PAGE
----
This feels like an early win for Europe. Michael Jordan, a long-time cheerleader for the US in Ryder Cups, believes Luke Donald’s team will prevail in Rome next Sunday. Donald, a neighbour of Jordan, had dinner with the NBA icon in recent weeks. “He tipped the Europeans to win,” Donald says. “Take whatever you want out of that one.
“He is a good friend. He would be very supportive of me having a great experience. I think ultimately he wants the US to win.” Yet Jordan’s faith is in Europe.
Donald is far too astute to take Jordan’s confidence as proof of a simple task. The 19-9 canter for the US in Wisconsin two years ago was an embarrassment for European golf. It permitted theories of a decade or more of dominance for a team now led by Zach Johnson.
“I don’t think about losing,” Donald insists. “You prepare the best you can, you go out and you take care of what you what you can do and hopefully the winning takes care of itself. I’m very big into the controlling what you can control and the processes and all that kind of stuff and the result will take care of itself.
“I have been in the role for 14 months but this has been a two-year process. I had conversations with Paul McGinley on Sunday night at Whistling Straits about what needed to change. We are very prepared and we are very ready.”
It is easy to forget that Donald was initially overlooked for this post. Henrik Stenson was the intended captain for Europe in 2023 before the Swede’s LIV alliance necessitated Plan B. Donald had kept his counsel when Stenson was appointed, rather than crying foul. “It’s not my style to go down that path,” he says. “I was disappointed. That’s water under the bridge. I got given the second opportunity and I plan to make the most of it.
“I got the call and there’s a mixture of excitement, there’s a mixture of, ‘Wow, can I do this? Am I ready?’”
Donald has been helped by a Ryder Cup template which has served Europe well. His attention to deal – the former world No 1 is a serial note taker – has been likened to the captaincy profile of Bernhard Langer. Donald made his debut under the German as Europe trounced the US at Oakland Hills in 2004.
“I wake up often in the night with a lot of thoughts,” Donald says. “Am I remembering this? Am I doing this right? There is a lot to this.
“Bernhard did an amazing job. We all felt very comfortable, certainly as an individual playing for him. I knew where I stood, I knew what I needed to do. I knew my role.
“Going back to my captaincy, that clarity that consistency is really important. Having good communication, being open to feedback and knowing that you don’t know everything. Learning from other people. Those are the sort of the captaincy traits that I’ve been trying to embody.”
Donald also exudes confidence. “We have some superstars. We have a great core of great players and then we have some young guys. The future is bright. Anything is possible with these guys. But saying that, we’re coming off the worst loss we’ve ever had and the Americans are going to be betting favourites.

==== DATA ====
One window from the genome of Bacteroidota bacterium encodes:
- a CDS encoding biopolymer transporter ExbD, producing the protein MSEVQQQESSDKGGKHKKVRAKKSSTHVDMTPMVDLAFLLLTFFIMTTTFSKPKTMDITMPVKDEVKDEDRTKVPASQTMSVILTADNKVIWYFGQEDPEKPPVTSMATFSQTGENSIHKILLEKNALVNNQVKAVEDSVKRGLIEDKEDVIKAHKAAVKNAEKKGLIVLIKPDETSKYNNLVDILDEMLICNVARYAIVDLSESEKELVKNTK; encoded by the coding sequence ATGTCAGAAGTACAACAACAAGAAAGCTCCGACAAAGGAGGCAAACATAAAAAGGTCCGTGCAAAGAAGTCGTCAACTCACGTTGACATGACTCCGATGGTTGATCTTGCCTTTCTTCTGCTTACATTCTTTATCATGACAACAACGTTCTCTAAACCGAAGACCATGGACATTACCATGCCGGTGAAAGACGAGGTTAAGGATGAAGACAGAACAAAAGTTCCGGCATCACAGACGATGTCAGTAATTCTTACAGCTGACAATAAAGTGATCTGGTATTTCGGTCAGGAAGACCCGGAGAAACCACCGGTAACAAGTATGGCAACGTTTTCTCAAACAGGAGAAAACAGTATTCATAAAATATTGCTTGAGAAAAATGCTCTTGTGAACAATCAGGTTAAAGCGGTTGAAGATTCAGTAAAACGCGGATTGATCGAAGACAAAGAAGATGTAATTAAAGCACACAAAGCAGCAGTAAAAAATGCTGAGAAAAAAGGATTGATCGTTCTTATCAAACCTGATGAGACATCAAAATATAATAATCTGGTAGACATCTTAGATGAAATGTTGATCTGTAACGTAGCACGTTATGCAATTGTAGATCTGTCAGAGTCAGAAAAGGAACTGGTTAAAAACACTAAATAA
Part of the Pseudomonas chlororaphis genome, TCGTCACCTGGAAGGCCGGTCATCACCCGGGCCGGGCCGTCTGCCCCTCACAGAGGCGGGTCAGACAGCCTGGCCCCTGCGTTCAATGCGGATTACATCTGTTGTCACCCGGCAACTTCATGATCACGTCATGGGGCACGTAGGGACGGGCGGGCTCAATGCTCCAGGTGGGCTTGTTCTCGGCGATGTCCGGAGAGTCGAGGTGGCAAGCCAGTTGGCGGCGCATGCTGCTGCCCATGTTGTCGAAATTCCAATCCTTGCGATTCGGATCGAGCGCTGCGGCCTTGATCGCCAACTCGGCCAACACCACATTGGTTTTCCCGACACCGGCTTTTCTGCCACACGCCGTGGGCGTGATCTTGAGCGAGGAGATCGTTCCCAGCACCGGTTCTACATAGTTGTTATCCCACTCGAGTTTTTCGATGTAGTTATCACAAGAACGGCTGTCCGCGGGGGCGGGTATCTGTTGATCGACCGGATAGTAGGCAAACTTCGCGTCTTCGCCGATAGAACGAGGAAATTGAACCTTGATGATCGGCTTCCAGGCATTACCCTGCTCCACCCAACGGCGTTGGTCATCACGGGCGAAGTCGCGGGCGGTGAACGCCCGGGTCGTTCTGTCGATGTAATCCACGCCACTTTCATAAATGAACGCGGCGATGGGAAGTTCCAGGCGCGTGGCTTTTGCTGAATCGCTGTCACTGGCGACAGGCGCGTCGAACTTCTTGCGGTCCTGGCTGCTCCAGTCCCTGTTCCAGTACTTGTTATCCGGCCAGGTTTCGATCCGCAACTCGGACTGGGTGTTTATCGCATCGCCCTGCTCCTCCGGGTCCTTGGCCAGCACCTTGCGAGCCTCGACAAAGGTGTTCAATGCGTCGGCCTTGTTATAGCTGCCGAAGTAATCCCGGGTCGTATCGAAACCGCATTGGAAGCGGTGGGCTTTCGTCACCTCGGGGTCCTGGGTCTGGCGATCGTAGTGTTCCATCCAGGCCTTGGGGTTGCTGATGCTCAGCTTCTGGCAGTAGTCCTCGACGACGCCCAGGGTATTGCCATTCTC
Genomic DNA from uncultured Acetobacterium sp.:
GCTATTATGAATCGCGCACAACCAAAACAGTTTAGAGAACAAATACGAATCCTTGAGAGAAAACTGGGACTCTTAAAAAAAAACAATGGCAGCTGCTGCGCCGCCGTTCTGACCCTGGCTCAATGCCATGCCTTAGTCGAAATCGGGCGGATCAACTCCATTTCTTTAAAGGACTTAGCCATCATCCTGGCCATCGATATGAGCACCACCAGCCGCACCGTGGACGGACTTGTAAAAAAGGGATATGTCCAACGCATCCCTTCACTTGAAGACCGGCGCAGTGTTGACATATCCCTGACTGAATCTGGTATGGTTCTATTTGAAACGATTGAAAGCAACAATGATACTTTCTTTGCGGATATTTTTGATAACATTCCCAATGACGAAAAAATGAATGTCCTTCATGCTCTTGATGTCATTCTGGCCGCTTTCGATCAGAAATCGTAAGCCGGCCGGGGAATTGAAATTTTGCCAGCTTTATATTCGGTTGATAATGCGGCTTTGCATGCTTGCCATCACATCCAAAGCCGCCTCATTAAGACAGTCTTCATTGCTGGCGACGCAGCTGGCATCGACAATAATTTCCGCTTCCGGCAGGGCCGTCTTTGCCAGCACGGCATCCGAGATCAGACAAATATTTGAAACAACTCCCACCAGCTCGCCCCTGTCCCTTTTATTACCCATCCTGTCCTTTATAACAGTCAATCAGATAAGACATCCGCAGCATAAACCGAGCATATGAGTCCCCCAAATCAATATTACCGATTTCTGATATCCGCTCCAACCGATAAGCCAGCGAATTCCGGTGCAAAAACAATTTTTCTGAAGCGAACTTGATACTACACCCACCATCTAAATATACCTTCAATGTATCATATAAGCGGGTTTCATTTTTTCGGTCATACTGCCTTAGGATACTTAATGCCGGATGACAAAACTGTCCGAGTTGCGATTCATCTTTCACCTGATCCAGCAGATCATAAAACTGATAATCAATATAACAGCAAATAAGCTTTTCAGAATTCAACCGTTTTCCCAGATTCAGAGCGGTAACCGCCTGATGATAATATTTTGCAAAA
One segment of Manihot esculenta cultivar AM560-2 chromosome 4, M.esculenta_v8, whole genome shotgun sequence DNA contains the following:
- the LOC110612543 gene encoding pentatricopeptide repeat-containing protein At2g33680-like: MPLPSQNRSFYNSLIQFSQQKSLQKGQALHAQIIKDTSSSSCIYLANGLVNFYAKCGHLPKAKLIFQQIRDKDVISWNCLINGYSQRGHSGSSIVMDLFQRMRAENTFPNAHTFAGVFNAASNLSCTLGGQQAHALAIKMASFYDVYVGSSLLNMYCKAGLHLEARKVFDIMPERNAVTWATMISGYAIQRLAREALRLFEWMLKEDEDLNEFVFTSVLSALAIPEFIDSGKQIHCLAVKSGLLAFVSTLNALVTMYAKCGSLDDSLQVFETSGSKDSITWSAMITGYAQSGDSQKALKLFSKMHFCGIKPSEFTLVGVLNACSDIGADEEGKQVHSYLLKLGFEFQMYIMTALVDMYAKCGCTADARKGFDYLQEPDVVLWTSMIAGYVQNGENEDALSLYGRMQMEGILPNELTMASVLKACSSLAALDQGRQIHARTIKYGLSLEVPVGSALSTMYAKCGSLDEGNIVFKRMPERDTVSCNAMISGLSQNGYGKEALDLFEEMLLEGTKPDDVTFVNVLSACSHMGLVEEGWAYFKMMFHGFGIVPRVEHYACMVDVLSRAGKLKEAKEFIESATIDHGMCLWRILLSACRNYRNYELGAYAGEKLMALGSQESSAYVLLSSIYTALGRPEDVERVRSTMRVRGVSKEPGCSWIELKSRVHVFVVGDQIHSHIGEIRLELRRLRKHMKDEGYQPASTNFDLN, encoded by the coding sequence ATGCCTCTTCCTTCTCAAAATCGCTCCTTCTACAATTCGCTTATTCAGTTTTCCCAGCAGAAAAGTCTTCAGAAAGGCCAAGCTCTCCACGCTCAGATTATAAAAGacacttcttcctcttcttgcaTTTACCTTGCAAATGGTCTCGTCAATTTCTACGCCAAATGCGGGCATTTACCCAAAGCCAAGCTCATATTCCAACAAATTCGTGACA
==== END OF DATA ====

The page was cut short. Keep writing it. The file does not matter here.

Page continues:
“We have a tough task ahead of us. We will never underestimate the Americans. They are very strong and they have some great partnerships, winning partnerships. They have partnerships that have an 85 per cent, 90 per cent win rate, which was unheard of.
“You could go on and on about how strong they are and that shows in their world rankings. But I’m still very confident about our team. That Monday after Whistling Straits; that’s when we got together and started to try and figure out a plan, how to avenge what happened.”
Pádraig Harrington, Donald’s immediate predecessor, branded him a “hard nut”. The term draws a smile from Donald, who has been understated throughout his career. “You have to have some ruthlessness,” he says.
“I’m a very much a detail-oriented person. I like to write things down. I like to think things through. I’m not a just act off-the-cuff kind of person. There has to be a plan in place. There has to be steps. How are we going to get there?”
If this all sounds exhausting, it absolutely is. “It has been stressful,” Donald admits. “But I think any kind of big leadership role is going to be like that. You have a lot of responsibility. This is a big deal. So it should be that way and that’s fine.”
Oakland Hills stands out as a victory for an away Ryder Cup team. The US have not prevailed in Europe since 1993. This feels far more than coincidence. “We have done very well with teams that would have been way bigger underdogs I think than the team we’re going to Rome with,” Donald says. “Obviously the unity we are able to create is important.”
Whatever transpires from Friday, Donald will have left nothing to chance. – Guardian